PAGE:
Spouf, now spelled spoof, was originally a card game invented by Arthur Roberts (1852-1933), a noted comedian. It is now, of course, used to mean an act of trickery or hoaxing, and its verbal form is used for such action.
Roberts’ game was first invented at the Adelphi Club in London, but seems to have disappeared without trace. Two subsequent games have also been named Spoof, the next a commercial card game published in 1918 by Milton Bradley, and then in more recent years a drinking (bar) game involving three coins, hence known as Three Coin.
This modern version of Spoof has a World Championship – the last winner being Geoff Walker, a member of the Gentlemen Spoofers of Bangkok.
Each player has 3 coins, and decides how many, 0 to 3, to hold in a closed hand. The guesser has the task of guessing the total number of coins held by the other players. Play proceeds clockwise around the group, each person venturing a guess in turn. No two players can give the same guess. Once all the players have guessed, they all open their hands and the total is worked out. The player who made the correct guess is them eliminated, and so it proceeds. The last remaining player pays the stake to each other player.
The OED records the first written use of spoof in 1884, by which time it was already being used to describe hoaxing or humbugging more generally. It was also used as a verb very quickly, by 1889. The Spoofery or Spooferies came to signify a low sporting club, or more specifically the Adelphi Club itself, a usage which appears to have faded in the early 20th century, when spoofery came to mean the act of trickery or hoaxing.
Hoax is a more curious word, which initially might appear to have Greek origins. It was first recorded in 1796, and is thought to be a contraction from the word hocus; it too was quickly used as both noun and verb.
Hocus is a term used for all sorts of trickery and deception from about 1640 onwards, and was shortened from hocus pocus, which appeared in the early 1600s as a name for a juggler, perhaps more the equivalent of a modern magician. This was derived from a sham Latin formula commonly used by jugglers, and appears in Grimm as hokuspokus. There have been claims that it was a parody of the Latin used in Christian Eucharist services, but that was from a single suggestion which has not gained any further support.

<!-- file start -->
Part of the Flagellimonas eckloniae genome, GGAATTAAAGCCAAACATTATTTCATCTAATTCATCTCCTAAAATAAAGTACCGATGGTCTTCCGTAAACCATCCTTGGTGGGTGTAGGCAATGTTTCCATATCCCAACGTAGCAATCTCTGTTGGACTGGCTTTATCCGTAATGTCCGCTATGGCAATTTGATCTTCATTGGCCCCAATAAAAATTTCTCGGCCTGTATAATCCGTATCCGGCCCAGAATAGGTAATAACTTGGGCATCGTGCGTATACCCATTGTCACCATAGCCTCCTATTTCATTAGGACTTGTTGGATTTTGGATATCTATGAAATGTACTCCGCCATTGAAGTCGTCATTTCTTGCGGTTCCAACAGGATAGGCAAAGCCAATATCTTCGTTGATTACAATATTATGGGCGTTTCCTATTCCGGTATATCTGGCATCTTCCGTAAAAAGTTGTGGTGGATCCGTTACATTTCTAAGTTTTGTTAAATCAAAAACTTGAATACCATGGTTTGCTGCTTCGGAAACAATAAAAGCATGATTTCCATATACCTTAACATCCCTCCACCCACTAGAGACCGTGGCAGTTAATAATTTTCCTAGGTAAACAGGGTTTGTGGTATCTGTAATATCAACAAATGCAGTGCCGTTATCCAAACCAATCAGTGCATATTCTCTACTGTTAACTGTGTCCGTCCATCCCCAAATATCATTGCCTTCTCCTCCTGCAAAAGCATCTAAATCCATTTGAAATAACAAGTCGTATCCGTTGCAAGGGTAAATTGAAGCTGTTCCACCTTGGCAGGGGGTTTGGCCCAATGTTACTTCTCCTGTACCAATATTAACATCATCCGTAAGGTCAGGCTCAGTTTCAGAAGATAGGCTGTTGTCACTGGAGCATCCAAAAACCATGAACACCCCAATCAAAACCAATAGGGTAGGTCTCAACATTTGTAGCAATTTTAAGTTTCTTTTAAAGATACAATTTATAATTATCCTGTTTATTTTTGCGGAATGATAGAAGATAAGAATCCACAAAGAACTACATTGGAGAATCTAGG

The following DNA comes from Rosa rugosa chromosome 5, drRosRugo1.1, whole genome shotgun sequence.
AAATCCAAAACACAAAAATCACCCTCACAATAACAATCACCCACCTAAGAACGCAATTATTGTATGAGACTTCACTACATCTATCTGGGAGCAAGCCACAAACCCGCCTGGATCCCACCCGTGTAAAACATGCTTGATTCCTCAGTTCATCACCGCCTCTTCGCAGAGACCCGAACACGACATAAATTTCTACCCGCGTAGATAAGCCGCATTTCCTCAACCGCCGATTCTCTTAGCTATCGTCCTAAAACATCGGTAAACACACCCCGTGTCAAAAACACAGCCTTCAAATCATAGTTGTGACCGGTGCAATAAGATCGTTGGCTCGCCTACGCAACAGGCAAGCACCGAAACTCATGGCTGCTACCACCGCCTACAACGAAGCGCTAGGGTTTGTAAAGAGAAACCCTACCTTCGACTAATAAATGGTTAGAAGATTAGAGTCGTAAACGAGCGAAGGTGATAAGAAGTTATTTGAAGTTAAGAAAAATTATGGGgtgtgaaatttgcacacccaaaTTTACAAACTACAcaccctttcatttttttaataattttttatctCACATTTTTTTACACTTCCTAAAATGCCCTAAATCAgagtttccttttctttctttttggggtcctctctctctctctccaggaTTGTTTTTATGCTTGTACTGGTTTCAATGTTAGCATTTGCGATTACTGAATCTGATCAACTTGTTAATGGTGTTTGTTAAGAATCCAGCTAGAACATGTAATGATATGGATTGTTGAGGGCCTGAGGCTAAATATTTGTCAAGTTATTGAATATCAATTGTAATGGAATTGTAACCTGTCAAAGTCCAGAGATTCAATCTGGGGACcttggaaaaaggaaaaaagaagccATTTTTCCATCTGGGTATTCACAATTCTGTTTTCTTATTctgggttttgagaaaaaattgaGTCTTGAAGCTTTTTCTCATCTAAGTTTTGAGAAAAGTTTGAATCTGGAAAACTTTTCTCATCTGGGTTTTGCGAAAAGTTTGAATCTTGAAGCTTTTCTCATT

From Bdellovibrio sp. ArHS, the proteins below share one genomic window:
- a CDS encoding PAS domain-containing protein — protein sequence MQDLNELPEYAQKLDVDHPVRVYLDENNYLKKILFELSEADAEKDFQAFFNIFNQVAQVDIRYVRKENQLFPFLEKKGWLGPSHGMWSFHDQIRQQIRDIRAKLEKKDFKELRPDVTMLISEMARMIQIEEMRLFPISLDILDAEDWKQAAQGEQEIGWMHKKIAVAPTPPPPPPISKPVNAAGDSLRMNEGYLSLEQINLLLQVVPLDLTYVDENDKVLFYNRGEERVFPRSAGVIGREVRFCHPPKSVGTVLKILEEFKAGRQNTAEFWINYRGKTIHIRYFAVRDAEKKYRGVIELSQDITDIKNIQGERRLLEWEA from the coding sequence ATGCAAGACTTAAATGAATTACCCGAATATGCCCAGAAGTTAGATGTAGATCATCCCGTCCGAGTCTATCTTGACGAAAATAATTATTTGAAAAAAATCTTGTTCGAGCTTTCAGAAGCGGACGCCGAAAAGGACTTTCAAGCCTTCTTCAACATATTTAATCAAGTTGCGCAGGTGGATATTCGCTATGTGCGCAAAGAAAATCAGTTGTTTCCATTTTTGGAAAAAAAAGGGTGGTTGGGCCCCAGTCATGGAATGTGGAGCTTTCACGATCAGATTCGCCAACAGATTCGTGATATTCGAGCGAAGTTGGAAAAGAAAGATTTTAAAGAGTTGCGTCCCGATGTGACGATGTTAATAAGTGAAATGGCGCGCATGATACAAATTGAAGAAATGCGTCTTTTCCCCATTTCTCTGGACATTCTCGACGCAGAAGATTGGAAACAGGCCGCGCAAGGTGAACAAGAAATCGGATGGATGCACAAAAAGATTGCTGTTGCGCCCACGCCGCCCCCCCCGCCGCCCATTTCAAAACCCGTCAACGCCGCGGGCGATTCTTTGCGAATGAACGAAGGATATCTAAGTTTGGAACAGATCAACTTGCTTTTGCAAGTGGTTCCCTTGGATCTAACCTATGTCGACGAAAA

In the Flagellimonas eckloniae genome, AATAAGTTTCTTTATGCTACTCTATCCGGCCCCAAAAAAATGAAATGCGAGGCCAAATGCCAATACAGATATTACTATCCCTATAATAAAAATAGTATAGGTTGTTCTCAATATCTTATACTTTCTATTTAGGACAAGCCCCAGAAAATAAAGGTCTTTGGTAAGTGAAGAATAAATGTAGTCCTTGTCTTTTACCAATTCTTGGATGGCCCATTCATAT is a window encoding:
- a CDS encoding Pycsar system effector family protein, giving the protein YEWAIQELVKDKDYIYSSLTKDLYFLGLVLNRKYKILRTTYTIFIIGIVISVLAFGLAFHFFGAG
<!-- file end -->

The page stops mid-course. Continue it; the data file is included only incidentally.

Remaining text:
Spoofs and hoaxes are all the rage on the first day of April, of course: the day originally known as April-fool-day (first recorded in 1687), for an ancient custom which is widespread across Europe and North America.
But why the first of April?
The first day of April traditionally marks the start of the northern hemisphere Spring, which always used to be the New Year before someone mean moved it to the middle of winter. It was at the start of the year that new squires assumed their role, for which they were termed April-esquires. One of the first things which people did to April-esquires was to send them on fools’ errands, or April-fools.
In the north of England, April-fools were called April-gowks in the 1700s, and probably until much more recent times.
Fools’ errands, spoofs, and hoaxes like April-fools remain widespread in close-knit occupational groups such as the Armed Forces and sailors. The combination – such as the Royal Navy – is rich with them. When they join their first warship, young seamen are assigned tasks such as finding the golden rivet, which is supposedly the final rivet which commemorates the ship’s completion, and of course does not exist. They are also sent to get themselves on a splash target coxswain’s course: splash targets are disposable objects towed for use as target practice, and a coxswain of a splash target would have to be on it to ‘steer’ it whilst it was towed – another wonderful spoof.